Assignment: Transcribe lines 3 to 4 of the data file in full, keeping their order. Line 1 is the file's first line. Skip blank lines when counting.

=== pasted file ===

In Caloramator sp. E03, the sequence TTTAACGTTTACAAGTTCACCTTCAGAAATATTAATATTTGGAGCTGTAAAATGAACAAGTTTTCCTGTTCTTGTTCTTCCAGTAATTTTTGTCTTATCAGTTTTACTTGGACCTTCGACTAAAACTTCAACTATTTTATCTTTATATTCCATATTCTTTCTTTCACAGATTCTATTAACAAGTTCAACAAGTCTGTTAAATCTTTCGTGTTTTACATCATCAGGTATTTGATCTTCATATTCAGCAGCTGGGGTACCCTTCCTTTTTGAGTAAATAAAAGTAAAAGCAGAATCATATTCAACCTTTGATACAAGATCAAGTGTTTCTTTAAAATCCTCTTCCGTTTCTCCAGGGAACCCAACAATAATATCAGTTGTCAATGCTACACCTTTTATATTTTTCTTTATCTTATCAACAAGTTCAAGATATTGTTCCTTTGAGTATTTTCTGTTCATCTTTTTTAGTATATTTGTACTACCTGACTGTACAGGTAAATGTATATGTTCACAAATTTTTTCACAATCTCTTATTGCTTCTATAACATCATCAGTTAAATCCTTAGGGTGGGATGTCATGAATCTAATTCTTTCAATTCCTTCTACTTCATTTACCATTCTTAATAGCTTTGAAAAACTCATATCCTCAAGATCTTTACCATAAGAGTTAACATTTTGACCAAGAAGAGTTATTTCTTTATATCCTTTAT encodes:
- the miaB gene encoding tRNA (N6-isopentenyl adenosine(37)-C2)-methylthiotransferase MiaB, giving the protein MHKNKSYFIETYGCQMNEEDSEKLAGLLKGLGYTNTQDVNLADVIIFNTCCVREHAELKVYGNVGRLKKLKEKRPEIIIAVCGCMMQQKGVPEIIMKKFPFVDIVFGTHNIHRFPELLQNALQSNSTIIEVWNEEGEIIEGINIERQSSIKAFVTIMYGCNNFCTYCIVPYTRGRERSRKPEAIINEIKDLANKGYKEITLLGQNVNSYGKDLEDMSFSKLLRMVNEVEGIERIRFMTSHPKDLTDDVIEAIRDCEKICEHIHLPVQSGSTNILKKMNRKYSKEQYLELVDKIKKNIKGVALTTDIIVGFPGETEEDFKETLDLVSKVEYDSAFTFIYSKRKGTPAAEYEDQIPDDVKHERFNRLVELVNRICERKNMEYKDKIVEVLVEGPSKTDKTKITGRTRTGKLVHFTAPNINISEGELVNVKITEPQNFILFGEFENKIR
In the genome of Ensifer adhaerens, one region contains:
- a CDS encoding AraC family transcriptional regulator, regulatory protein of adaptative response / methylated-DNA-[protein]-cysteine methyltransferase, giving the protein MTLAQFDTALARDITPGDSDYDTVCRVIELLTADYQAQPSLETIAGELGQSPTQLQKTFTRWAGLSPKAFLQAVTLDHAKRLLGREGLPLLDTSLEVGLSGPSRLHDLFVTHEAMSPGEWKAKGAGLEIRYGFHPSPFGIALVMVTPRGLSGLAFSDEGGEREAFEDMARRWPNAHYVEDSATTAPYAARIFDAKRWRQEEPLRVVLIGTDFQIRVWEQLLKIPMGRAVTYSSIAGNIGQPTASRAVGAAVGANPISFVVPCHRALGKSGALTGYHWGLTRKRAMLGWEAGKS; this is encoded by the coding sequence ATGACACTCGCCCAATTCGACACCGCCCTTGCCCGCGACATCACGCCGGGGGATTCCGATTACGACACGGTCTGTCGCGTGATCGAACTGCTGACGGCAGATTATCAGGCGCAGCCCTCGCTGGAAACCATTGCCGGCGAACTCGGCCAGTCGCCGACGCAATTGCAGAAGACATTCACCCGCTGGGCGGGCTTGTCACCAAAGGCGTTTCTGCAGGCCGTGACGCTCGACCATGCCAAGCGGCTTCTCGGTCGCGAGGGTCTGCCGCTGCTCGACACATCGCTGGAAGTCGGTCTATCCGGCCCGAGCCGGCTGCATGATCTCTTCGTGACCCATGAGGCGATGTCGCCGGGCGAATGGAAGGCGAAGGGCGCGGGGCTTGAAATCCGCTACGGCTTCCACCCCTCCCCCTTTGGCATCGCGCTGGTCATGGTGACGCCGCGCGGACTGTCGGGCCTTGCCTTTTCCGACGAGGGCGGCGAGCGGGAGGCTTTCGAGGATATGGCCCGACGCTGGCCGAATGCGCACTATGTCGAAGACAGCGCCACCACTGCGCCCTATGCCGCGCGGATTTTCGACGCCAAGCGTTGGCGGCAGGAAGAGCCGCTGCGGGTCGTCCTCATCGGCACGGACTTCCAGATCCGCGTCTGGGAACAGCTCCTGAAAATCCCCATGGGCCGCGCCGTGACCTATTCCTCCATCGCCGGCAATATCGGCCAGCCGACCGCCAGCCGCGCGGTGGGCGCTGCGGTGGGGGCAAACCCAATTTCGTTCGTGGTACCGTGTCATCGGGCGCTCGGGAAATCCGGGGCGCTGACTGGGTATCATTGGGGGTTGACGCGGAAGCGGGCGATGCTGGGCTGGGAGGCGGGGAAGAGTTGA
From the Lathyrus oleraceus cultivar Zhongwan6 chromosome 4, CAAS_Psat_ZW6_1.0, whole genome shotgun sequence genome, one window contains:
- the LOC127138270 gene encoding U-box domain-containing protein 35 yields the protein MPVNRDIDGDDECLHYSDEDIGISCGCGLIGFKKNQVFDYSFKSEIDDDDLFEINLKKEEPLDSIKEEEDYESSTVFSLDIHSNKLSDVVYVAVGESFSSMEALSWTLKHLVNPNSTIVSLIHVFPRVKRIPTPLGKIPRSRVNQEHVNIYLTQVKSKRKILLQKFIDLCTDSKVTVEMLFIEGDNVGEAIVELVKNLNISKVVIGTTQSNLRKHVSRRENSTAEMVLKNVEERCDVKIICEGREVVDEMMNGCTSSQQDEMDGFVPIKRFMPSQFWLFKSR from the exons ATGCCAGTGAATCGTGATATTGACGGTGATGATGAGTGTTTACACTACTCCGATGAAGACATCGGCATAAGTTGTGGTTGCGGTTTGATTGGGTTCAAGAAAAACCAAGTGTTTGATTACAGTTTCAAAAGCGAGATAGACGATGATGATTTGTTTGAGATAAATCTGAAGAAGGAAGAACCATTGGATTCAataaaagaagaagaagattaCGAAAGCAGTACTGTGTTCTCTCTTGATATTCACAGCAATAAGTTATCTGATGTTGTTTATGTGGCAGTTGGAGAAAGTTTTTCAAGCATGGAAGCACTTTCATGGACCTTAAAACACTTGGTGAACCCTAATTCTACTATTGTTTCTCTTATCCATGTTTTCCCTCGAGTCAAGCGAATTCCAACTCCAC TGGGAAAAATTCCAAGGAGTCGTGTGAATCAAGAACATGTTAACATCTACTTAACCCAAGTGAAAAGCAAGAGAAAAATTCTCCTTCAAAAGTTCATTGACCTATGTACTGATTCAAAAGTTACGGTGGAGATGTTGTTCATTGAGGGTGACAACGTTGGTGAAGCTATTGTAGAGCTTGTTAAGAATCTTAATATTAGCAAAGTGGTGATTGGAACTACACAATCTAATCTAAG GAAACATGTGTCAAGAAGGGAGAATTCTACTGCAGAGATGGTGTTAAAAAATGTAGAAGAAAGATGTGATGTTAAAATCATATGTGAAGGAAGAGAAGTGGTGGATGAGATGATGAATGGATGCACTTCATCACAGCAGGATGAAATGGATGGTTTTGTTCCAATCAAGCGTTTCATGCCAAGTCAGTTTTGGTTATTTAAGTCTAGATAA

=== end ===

In the genome of Ensifer adhaerens, one region contains:
- a CDS encoding AraC family transcriptional regulator, regulatory protein of adaptative response / methylated-DNA-[protein]-cysteine methyltransferase, giving the protein MTLAQFDTALARDITPGDSDYDTVCRVIELLTADYQAQPSLETIAGELGQSPTQLQKTFTRWAGLSPKAFLQAVTLDHAKRLLGREGLPLLDTSLEVGLSGPSRLHDLFVTHEAMSPGEWKAKGAGLEIRYGFHPSPFGIALVMVTPRGLSGLAFSDEGGEREAFEDMARRWPNAHYVEDSATTAPYAARIFDAKRWRQEEPLRVVLIGTDFQIRVWEQLLKIPMGRAVTYSSIAGNIGQPTASRAVGAAVGANPISFVVPCHRALGKSGALTGYHWGLTRKRAMLGWEAGKS; this is encoded by the coding sequence ATGACACTCGCCCAATTCGACACCGCCCTTGCCCGCGACATCACGCCGGGGGATTCCGATTACGACACGGTCTGTCGCGTGATCGAACTGCTGACGGCAGATTATCAGGCGCAGCCCTCGCTGGAAACCATTGCCGGCGAACTCGGCCAGTCGCCGACGCAATTGCAGAAGACATTCACCCGCTGGGCGGGCTTGTCACCAAAGGCGTTTCTGCAGGCCGTGACGCTCGACCATGCCAAGCGGCTTCTCGGTCGCGAGGGTCTGCCGCTGCTCGACACATCGCTGGAAGTCGGTCTATCCGGCCCGAGCCGGCTGCATGATCTCTTCGTGACCCATGAGGCGATGTCGCCGGGCGAATGGAAGGCGAAGGGCGCGGGGCTTGAAATCCGCTACGGCTTCCACCCCTCCCCCTTTGGCATCGCGCTGGTCATGGTGACGCCGCGCGGACTGTCGGGCCTTGCCTTTTCCGACGAGGGCGGCGAGCGGGAGGCTTTCGAGGATATGGCCCGACGCTGGCCGAATGCGCACTATGTCGAAGACAGCGCCACCACTGCGCCCTATGCCGCGCGGATTTTCGACGCCAAGCGTTGGCGGCAGGAAGAGCCGCTGCGGGTCGTCCTCATCGGCACGGACTTCCAGATCCGCGTCTGGGAACAGCTCCTGAAAATCCCCATGGGCCGCGCCGTGACCTATTCCTCCATCGCCGGCAATATCGGCCAGCCGACCGCCAGCCGCGCGGTGGGCGCTGCGGTGGGGGCAAACCCAATTTCGTTCGTGGTACCGTGTCATCGGGCGCTCGGGAAATCCGGGGCGCTGACTGGGTATCATTGGGGGTTGACGCGGAAGCGGGCGATGCTGGGCTGGGAGGCGGGGAAGAGTTGA